On 6 October 2016, Sport Shorts covered the charge levelled by the Scottish Football Association (the “SFA”) against Joey Barton (then of Glasgow Rangers) in respect of 44 bets he was alleged to have placed on football matches between 1 July and 15 September 2016. Barton later admitted the charges against him.

Barton’s gambling-related troubles did not stop there. On 23 December 2016, it was reported that Barton (who was then set to rejoin Burnley) had been charged by the Football Association (the “FA”) with misconduct for placing 1,260 bets between 2006 and 2013. The matches on which he placed bets are reported to have included at least five matches in which Barton was a player.

Yesterday, on 26 April 2017, the FA confirmed that Barton had been suspended from football and all football activity for 18 months with immediate effect, following his admission of the misconduct charge against him. Barton was also fined £30,000 and warned as to his future conduct.

Barton subsequently posted a statement on his website addressing the sanction and stated that:

“The decision effectively forces me into an early retirement from playing football. To be clear from the outset here this is not match fixing and at no point in any of this is my integrity in question.

I accept that I broke the rules governing professional footballers, but I do feel the penalty is heavier than it might be for other less controversial players. I have fought addiction to gambling and provided the FA with a medical report about my problem. I’m disappointed it wasn’t taken into proper consideration…

Having consulted with my friends and lawyers, I have decided I will be appealing against the length of ban. I hope that I shall be afforded a fair hearing by an independent appeal panel. If I am, we are confident that the sanction will be reduced to a fair one that both reflects the offences as well as the mitigating factors and the fact that there was nothing untoward or suspicious about the bets I made.”

Barton’s claim that his integrity is not in question may not stand up to scrutiny when the scale of his wrongdoing is considered. Barton made a huge number of bets that are prohibited by FA Rule E.8. Rule E.8 states that players are prohibited from betting, either directly or indirectly, or instructing, permitting, causing or enabling any person to bet on:

  • The result, progress, conduct or any other aspect of, or occurrence in, a football match or competition; or
  • Any other matter concerning or related to football anywhere in the world, including in respect of the transfer of players, the employment of managers, team selection or disciplinary matters.

Moreover, players are prohibited under Rule E.8(2)(a) of the FA Rules from betting, instructing, permitting, causing or enabling any person to bet on (a) matches in which they are participating (or in which they have participated) (b) matches in which they have any influence or (c) any other matter concerning or relating to any club participating in a competition that the player in question is participating in (or has participated in during the season in question).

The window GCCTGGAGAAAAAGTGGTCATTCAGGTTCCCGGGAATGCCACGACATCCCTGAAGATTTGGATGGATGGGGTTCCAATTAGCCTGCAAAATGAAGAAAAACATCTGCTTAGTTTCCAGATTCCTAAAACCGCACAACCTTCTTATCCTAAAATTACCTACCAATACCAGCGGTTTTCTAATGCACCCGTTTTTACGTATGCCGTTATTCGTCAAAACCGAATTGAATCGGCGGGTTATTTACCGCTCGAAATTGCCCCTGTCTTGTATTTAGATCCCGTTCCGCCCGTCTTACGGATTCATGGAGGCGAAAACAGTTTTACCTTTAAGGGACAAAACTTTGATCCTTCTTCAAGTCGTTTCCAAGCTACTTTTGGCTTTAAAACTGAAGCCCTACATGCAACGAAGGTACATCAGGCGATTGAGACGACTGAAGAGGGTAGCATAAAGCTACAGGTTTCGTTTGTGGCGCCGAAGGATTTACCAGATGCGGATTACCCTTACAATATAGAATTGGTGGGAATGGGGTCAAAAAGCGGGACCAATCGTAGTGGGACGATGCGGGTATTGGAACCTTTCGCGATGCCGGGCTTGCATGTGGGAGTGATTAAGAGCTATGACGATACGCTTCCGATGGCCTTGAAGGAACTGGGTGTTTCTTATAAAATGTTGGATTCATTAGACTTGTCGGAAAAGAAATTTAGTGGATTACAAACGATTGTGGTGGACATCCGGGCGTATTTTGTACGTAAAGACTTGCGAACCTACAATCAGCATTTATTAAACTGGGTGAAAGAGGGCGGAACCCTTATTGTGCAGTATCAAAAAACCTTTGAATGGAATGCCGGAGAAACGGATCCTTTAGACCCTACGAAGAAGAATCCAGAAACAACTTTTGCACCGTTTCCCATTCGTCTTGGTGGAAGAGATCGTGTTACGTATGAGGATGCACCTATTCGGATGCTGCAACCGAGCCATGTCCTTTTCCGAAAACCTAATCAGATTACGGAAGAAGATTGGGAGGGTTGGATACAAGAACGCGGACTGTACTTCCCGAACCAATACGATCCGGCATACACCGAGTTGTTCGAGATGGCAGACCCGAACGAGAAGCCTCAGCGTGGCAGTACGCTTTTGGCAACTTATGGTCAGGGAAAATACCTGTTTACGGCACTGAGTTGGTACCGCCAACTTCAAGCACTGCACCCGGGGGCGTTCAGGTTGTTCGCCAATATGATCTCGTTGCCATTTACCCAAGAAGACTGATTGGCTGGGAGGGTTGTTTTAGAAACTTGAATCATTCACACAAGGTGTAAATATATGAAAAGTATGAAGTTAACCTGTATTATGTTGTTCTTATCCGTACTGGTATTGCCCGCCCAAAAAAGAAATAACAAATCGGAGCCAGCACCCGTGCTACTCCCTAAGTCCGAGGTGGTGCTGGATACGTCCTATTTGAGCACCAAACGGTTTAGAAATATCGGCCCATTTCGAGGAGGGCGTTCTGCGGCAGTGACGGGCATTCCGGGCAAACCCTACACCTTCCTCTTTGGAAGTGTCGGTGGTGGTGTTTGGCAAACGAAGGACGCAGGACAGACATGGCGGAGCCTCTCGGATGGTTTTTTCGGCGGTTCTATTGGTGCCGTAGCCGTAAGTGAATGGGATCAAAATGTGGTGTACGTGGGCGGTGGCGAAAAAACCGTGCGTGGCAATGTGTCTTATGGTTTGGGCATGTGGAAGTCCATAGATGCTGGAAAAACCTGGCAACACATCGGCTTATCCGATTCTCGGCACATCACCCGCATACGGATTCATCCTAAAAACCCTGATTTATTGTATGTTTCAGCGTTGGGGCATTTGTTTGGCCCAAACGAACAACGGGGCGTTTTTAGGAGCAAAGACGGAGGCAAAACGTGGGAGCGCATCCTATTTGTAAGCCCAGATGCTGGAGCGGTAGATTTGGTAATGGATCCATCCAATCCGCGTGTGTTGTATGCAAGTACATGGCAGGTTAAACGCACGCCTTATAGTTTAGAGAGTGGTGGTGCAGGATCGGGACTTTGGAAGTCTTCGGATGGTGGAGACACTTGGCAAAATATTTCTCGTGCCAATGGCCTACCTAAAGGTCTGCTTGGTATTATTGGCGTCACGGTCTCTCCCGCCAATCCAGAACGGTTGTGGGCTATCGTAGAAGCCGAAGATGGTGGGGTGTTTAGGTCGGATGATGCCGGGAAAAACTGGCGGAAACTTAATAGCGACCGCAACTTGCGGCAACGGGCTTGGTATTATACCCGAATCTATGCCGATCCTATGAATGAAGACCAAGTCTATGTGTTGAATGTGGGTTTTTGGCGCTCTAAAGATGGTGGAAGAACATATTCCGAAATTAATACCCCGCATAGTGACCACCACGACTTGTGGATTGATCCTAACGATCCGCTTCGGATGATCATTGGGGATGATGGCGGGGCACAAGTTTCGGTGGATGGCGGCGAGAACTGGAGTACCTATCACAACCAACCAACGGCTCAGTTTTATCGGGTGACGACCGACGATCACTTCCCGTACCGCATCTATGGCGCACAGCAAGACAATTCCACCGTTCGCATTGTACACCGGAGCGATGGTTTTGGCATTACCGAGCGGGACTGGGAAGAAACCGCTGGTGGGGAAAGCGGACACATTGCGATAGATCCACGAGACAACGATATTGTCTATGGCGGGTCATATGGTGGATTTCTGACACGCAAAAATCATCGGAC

Barton placed over a thousand bets in contravention of the FA Rules. Some of those bets included matches in which Barton played. Whether or not this affected his performances in any way, the fact remains that Barton’s placing of such bets posed a serious threat to the integrity of those matches. The rules are clear and they were included in the FA Rules in order to increase transparency and to ensure that the integrity of the sport was protected from match and spot-fixing.

The sanction that was issued to Barton reflects the scale of his misdemeanours. The eighteen month playing ban is vastly in excess of other high-profile sanctions that have been meted out in recent years. Other examples of sanctions imposed by the FA include the following:

  • On 20 February 2016, the Norwich City striker Kyle Lafferty was fined £23,000 by FA for placing a bet on a match;
  • In March 2014, Dan Gosling, now of AFC Bournemouth, was fined £30,000 by the FA for multiple breachesof the FA rules;
  • On 14 August 2013, Cameron Jerome, now of Norwich City, was fined £50,000 for a number of breachesof the FA rules;
  • On 4 June 2013, the England forward Andros Townsend was fined £18,000 by the FA and suspended for four months, though three of those months were suspended until 1 July 2016.

Barton is now 34. The question that many will now be wondering is whether he will play professional football again. If the length of ban remains unaltered, Barton will be 36 before he is next able to grace a pitch.

A linked question is how Burnley will treat the sanction. Today, Burnley manager Sean Dyche reportedly called the sanction “harsh”. Yet if the sanction remains at eighteen months, Barton will effectively be unable to perform the job that he is required to do for that period.

Against this background, will Burnley consider that Barton’s wholescale breaches of the FA Rules constitute gross misconduct? Will Burnley treat his conduct as a breach of the implied duty of fidelity owed to the club? Will it say that Barton’s conduct has led it to lose its trust and confidence in the player? This will remain to be seen. A lot may rest on the outcome of Barton’s appeal against the length of ban. If the rest of Barton’s colourful career is used as a guide, it might be safe to assume that this will not be the last we hear about the matter…